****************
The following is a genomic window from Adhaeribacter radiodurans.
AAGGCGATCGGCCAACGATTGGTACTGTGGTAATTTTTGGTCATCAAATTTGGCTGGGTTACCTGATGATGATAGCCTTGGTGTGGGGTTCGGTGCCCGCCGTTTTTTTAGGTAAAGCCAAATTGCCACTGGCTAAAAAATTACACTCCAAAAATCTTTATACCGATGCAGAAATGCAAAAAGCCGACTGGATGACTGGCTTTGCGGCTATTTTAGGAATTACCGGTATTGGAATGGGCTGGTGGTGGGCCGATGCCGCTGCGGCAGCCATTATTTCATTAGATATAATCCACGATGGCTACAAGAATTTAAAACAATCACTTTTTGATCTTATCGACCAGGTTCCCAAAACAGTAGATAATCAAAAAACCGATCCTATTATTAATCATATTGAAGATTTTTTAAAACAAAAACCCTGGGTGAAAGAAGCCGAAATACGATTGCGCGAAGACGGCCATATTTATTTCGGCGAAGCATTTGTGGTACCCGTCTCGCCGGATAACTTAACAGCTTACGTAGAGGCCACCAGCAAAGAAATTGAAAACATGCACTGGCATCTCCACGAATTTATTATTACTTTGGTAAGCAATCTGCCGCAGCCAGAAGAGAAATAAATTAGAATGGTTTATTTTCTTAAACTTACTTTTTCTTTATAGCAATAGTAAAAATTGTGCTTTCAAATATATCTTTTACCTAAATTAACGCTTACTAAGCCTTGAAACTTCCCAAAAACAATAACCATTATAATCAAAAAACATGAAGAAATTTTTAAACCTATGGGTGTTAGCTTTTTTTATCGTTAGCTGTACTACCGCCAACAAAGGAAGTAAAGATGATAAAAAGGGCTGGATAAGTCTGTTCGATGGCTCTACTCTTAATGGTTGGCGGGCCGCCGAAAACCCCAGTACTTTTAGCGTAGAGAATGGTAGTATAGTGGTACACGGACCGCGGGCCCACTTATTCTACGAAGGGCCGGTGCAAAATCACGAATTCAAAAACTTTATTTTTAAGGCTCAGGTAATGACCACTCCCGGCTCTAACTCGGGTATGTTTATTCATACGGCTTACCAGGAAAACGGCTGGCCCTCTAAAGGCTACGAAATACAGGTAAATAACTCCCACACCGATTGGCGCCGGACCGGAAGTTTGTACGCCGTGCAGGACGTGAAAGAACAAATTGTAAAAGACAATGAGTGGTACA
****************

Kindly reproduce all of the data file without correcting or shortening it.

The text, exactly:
The following is a genomic window from Adhaeribacter radiodurans.
AAGGCGATCGGCCAACGATTGGTACTGTGGTAATTTTTGGTCATCAAATTTGGCTGGGTTACCTGATGATGATAGCCTTGGTGTGGGGTTCGGTGCCCGCCGTTTTTTTAGGTAAAGCCAAATTGCCACTGGCTAAAAAATTACACTCCAAAAATCTTTATACCGATGCAGAAATGCAAAAAGCCGACTGGATGACTGGCTTTGCGGCTATTTTAGGAATTACCGGTATTGGAATGGGCTGGTGGTGGGCCGATGCCGCTGCGGCAGCCATTATTTCATTAGATATAATCCACGATGGCTACAAGAATTTAAAACAATCACTTTTTGATCTTATCGACCAGGTTCCCAAAACAGTAGATAATCAAAAAACCGATCCTATTATTAATCATATTGAAGATTTTTTAAAACAAAAACCCTGGGTGAAAGAAGCCGAAATACGATTGCGCGAAGACGGCCATATTTATTTCGGCGAAGCATTTGTGGTACCCGTCTCGCCGGATAACTTAACAGCTTACGTAGAGGCCACCAGCAAAGAAATTGAAAACATGCACTGGCATCTCCACGAATTTATTATTACTTTGGTAAGCAATCTGCCGCAGCCAGAAGAGAAATAAATTAGAATGGTTTATTTTCTTAAACTTACTTTTTCTTTATAGCAATAGTAAAAATTGTGCTTTCAAATATATCTTTTACCTAAATTAACGCTTACTAAGCCTTGAAACTTCCCAAAAACAATAACCATTATAATCAAAAAACATGAAGAAATTTTTAAACCTATGGGTGTTAGCTTTTTTTATCGTTAGCTGTACTACCGCCAACAAAGGAAGTAAAGATGATAAAAAGGGCTGGATAAGTCTGTTCGATGGCTCTACTCTTAATGGTTGGCGGGCCGCCGAAAACCCCAGTACTTTTAGCGTAGAGAATGGTAGTATAGTGGTACACGGACCGCGGGCCCACTTATTCTACGAAGGGCCGGTGCAAAATCACGAATTCAAAAACTTTATTTTTAAGGCTCAGGTAATGACCACTCCCGGCTCTAACTCGGGTATGTTTATTCATACGGCTTACCAGGAAAACGGCTGGCCCTCTAAAGGCTACGAAATACAGGTAAATAACTCCCACACCGATTGGCGCCGGACCGGAAGTTTGTACGCCGTGCAGGACGTGAAAGAACAAATTGTAAAAGACAATGAGTGGTACA